The Bank of Canada may be jolted into action if the loonie takes damage
As the Bank of Canada weighs up whether to keep interest rates at their current level for the rest of the year, it may be casting an anxious glance to its US counterpart’s policy south of the border.
The Canadian central bank’s announcement last week that it was leaving its trendsetting interest rate unchanged arrived amid combative language from Federal Reserve chair Jerome Powell, who set the stage for even larger rate hikes in the US than expected during comments to the Senate Committee on Banking.
Powell told the committee that Fed rate increases were “likely to be higher than previously anticipated” thanks to persistent inflation and a still-robust jobs market, leaving markets reeling and seeing expectations surge of a half-point March hike in the US.
That’s significant for the Canadian economy because a ramping-up of US rhetoric on interest rates, coming at the same time as a pause on Bank of Canada hikes, could potentially cause significant damage to the loonie as the central banks’ policies diverge.
Shortly after the Bank’s Wednesday rate announcement, the Canadian dollar plummeted to its lowest level against the greenback since October, holding near that level at the end of the week.
The positive takeaway from the latest central bank decision, according to @ratehub co-founder and co-CEO James Laird, is that it appears comfortable with the prospect of no more hikes this year if economic trends play out as anticipated.https://t.co/4DyUsJQa4h— Canadian Mortgage Professional Magazine (@CMPmagazine) March 10, 2023
How the Fed is weighing on the BoC’s thinking
While the Bank’s statement accompanying its March rate call made no reference to monetary policy in the US, the aggressive approach taken by Powell will undoubtedly be a prominent factor in its future decisions, according to BMO’s chief economist.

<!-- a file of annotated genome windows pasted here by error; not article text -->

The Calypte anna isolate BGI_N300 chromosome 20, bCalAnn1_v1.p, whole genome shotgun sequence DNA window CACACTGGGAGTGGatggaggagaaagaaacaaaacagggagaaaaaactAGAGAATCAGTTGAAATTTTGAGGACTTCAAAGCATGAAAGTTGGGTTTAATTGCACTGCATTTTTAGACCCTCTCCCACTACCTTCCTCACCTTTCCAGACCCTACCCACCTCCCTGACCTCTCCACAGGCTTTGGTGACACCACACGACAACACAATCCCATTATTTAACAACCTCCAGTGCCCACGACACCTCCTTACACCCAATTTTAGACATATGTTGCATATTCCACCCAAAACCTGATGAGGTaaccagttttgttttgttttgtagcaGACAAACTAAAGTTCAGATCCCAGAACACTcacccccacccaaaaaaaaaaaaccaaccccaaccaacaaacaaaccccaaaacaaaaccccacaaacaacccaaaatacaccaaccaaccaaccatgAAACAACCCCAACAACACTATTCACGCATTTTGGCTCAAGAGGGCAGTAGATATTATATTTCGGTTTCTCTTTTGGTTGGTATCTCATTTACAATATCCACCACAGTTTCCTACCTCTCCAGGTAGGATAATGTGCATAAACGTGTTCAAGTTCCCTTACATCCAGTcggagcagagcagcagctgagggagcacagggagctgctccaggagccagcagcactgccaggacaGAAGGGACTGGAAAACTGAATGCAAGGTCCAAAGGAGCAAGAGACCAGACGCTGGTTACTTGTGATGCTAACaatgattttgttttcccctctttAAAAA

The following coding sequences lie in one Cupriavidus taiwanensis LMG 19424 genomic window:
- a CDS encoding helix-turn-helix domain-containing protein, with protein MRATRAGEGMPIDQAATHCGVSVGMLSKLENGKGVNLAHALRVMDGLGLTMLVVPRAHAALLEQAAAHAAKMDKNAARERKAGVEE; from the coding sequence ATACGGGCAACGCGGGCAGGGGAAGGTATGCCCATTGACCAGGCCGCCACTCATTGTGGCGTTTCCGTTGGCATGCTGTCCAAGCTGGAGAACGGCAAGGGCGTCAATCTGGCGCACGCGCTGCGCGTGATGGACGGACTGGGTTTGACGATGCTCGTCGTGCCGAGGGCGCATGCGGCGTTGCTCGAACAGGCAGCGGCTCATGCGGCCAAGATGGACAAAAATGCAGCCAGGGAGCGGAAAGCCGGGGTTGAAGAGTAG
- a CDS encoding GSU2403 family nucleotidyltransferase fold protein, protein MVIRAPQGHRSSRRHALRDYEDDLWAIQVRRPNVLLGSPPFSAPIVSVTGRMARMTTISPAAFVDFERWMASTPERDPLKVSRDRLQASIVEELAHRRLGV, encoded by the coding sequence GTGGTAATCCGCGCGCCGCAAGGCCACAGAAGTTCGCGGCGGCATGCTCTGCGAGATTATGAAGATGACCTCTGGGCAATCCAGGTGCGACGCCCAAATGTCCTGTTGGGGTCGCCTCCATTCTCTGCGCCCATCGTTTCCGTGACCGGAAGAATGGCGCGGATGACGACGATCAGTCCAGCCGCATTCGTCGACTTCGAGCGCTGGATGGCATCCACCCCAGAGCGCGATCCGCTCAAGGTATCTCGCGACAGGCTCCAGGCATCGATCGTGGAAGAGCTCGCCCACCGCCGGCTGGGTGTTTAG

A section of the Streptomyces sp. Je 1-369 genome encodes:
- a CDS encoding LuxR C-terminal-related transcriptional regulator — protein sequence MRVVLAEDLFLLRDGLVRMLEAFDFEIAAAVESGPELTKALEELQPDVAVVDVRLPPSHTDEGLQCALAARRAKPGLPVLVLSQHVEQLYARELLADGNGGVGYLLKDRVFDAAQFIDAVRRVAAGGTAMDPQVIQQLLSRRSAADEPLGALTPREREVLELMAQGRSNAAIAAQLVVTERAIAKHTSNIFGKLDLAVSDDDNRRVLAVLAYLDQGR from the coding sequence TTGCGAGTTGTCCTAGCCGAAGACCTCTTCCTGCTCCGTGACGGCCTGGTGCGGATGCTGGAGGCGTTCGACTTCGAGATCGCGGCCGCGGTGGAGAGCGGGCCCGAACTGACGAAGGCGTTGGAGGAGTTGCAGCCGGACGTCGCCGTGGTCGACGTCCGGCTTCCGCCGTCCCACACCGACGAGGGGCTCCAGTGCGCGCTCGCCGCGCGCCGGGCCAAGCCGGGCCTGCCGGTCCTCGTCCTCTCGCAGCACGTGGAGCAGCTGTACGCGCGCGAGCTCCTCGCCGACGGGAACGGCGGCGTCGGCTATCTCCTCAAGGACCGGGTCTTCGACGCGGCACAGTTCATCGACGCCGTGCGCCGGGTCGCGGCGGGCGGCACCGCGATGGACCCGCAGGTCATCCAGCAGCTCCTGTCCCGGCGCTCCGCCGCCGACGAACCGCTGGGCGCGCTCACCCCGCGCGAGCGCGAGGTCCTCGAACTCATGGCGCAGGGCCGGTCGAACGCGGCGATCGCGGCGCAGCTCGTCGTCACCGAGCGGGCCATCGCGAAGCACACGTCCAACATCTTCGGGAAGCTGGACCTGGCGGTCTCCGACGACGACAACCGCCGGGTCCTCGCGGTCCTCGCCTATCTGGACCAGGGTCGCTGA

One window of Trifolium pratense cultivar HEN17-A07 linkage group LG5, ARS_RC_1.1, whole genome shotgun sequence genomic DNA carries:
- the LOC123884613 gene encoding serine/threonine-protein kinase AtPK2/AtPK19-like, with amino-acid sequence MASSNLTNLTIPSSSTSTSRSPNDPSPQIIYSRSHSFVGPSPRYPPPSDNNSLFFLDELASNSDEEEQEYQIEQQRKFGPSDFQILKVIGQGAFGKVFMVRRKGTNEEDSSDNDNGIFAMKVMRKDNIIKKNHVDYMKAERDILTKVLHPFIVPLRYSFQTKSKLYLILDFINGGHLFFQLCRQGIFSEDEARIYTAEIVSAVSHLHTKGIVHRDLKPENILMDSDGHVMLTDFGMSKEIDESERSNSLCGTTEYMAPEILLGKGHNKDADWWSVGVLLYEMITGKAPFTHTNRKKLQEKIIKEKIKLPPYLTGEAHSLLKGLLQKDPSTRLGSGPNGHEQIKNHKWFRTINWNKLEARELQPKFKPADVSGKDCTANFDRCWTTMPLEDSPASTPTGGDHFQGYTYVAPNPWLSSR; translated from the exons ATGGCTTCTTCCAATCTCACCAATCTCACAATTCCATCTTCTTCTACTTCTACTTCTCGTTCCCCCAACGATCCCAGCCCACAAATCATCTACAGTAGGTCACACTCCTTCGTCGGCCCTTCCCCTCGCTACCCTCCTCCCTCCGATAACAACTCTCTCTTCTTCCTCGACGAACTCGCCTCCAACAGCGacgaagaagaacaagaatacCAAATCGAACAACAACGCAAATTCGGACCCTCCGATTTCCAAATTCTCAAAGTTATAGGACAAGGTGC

Doug Porter (pictured top) told Canadian Mortgage Professional that although the central bank rarely mentions the Fed explicitly in its statements, it would certainly be keeping a close eye on interest rate developments there.
“They also made no mention of the Canadian dollar, which if course has been hit by the much more strident tone of the Fed,” he said. “it’s almost like they didn’t want to go there at all.
“But the reality is that does complicate matters somewhat for the Bank. [It] can deviate a bit from the Fed, but there are limits to how far away from US policy the Canadian policy can get without causing some pretty serious damage to the Canadian dollar.”
Has the Bank of Canada done enough on interest rates?
CIBC’s deputy chief economist Benjamin Tal told CMP after the Bank’s decision last week that it could be spurred into further action on rates if the dollar sees significant damage, although it has given itself clear room to make that choice rather than playing catchup.
“I think in retrospect, it seems that the Bank of Canada started to raise interest rates a bit too late – but [it’s] again very difficult to time this kind of situation, given that we were in the middle of COVID,” he said.
“Remember that monetary policy in Canada is more effective than in the US given the amount of debt that we carry relative to the US… The effectiveness of monetary policy means that you don’t need to raise interest rates as high as the Fed.”
One unknown could be the potential impact of the fall of Silicon Valley Bank in the United States, a development that may cause the Fed to abandon its plans for big rate hikes – with the prospect of Bank of Canada rate cuts this year rising, according to markets.
Both Porter and Tal spoke with CMP after the Bank of Canada announcement last week but before Silicon Valley Bank’s collapse was revealed.
On the Bank of Canada’s rate-hiking trajectory of the past year, Porter said it deserved some credit for having raised rates fairly decisively over and arriving at an apparent endpoint sooner than many of its counterparts.
Apart from the Bank of Japan, most major central banks have increased interest rates at each of their decisions during the past year, he said, with the European Central Bank the last to leave its rate untouched in June 2022.
“[The Bank of Canada was] certainly one of the first central banks out of the box and in a pretty serious way, raising interest rates,” he said.
“So not only were they one of the first to hike rates to begin with – they were one of the first to move more than a quarter percent, and they were one of the few to raise by a full 100 basis points at one stage. So definitely, the Bank was relatively quick to get the job done.”
What are your thoughts on how the Bank of Canada’s path on interest rates could be influenced by the US Federal Reserve? What advice are you giving to clients in the current economic climate and how interest rates are likely to play out for the remainder of the year? Let us know in the comments section below.